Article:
. "7 Conclusions and Recommendations." Protecting Youth at Work: Health, Safety, and Development of Working Children and Adolescents in the United States. Washington, DC: The National Academies Press, 1998.
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Protecting Youth at Work: Health, Safety, and Development of Working Children and Adolescents in the United States
to evaluate the adequacy of hazardous order regulations and compliance with those regulations.
Targeted periodic surveillance efforts should be undertaken to identify the work-related injuries and illnesses sustained by particularly vulnerable subgroups of young workers, such as young migrant farmworkers, young immigrants, poor youngsters, and minority youngsters.
Education efforts should be targeted to health care providers who work with children and adolescents to develop professionals who routinely collect essential information about work histories and who routinely provide anticipatory guidance to adolescents about work-related health issues. Because the surveillance of occupational injuries and illnesses is contingent on the recognition that some health problems are related to hazards in the workplace, adequate training of health care providers is essential. In the United States, however, occupational health training for providers is generally extremely limited. Moreover, those specialists who provide other health services specifically to children and adolescents receive no training regarding health and safety for working youngsters. Even in the standard prevention counseling guidelines for young people, occupational safety and health issues are not mentioned.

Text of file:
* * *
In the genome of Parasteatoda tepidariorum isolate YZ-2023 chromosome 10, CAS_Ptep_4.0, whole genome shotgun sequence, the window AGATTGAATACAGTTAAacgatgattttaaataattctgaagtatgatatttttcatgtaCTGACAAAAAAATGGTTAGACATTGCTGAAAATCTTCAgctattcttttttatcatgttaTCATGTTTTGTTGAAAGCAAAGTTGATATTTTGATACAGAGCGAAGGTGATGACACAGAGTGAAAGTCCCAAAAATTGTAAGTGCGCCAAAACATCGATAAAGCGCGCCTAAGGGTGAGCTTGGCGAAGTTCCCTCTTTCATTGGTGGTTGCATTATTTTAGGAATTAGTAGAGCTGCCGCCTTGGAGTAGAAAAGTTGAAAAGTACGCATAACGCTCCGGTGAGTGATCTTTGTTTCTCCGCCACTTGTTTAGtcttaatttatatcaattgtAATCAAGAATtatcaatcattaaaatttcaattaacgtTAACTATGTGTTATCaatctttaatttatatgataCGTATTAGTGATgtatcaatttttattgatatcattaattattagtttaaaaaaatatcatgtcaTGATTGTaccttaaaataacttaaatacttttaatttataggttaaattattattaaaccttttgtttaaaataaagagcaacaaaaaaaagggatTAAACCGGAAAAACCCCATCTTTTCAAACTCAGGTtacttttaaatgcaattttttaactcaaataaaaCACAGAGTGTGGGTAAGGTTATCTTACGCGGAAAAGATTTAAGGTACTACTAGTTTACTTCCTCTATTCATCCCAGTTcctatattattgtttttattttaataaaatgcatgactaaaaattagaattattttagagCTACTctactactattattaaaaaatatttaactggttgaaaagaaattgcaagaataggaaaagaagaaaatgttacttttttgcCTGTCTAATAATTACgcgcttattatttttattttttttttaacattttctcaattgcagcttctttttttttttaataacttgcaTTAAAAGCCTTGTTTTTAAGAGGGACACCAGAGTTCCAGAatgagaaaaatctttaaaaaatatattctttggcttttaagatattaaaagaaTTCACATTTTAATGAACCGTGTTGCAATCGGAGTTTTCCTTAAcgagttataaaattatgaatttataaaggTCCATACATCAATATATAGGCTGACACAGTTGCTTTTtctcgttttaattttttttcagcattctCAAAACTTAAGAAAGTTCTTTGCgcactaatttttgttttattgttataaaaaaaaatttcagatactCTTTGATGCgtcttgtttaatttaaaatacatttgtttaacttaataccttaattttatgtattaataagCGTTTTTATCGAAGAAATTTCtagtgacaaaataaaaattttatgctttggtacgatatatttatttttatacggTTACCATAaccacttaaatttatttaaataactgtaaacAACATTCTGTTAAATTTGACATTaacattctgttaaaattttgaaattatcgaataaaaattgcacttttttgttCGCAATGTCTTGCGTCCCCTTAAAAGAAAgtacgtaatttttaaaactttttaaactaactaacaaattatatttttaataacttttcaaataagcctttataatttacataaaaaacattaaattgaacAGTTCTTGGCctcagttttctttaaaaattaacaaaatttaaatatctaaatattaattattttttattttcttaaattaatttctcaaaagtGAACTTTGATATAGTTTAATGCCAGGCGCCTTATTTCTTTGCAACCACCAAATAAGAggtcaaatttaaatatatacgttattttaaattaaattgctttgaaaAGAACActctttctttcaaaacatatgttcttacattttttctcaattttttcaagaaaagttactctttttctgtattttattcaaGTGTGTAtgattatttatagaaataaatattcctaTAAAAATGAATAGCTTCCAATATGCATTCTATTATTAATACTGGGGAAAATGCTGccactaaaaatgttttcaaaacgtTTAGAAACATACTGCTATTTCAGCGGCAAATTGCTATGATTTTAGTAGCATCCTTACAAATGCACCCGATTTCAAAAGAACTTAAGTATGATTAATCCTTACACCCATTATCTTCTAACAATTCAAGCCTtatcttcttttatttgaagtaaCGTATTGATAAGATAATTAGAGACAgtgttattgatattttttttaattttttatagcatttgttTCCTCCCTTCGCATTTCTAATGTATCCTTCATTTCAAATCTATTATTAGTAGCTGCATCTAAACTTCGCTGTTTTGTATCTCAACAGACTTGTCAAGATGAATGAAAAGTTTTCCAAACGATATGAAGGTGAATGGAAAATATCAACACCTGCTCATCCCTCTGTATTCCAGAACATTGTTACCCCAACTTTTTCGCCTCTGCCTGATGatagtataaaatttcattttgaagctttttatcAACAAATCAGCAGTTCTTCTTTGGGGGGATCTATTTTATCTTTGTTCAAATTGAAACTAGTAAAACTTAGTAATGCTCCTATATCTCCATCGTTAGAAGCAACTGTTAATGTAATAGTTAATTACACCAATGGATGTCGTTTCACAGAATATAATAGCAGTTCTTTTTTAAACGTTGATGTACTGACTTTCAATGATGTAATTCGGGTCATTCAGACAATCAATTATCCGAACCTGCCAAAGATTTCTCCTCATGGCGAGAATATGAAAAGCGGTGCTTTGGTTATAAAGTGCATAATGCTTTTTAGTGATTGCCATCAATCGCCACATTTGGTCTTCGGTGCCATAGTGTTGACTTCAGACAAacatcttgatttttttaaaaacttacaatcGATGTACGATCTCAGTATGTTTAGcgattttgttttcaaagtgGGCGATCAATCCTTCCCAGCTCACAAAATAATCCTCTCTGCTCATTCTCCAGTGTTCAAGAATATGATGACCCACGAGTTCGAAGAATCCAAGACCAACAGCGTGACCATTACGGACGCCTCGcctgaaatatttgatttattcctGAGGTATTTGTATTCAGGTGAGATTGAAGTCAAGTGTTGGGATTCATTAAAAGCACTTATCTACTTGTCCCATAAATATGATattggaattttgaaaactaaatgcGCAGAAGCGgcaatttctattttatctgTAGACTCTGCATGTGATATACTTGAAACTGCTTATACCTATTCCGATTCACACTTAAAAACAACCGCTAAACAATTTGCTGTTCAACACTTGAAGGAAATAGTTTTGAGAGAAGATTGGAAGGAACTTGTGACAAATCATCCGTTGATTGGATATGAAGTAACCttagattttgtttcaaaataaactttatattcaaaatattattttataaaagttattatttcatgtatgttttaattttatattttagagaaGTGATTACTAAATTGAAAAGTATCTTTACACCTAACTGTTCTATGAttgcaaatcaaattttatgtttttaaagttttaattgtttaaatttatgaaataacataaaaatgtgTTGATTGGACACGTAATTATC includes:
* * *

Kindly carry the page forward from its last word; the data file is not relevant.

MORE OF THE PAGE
All federal agencies that collect data on the occupational injuries and illnesses sustained by youngsters should improve efforts to disseminate this information to state and local public health practitioners who are responsible for injury control and adolescent health.
A surveillance component should be developed so that schools with work-based learning programs can track and investigate injuries sustained by students in job placements.
Taken together, federal data sources and national and local survey research provide a fair amount of information about teenagers who have jobs, where they work, and how much they work. However, definitions and nomenclature often vary from source to source, making it difficult to compare information, and little information is available about the extent of work by those under the age of 15. Nor is there much information on subpopulations of young people, such as those who are disabled, poor, or members of minority groups. Information on the quality of the work in which young people en-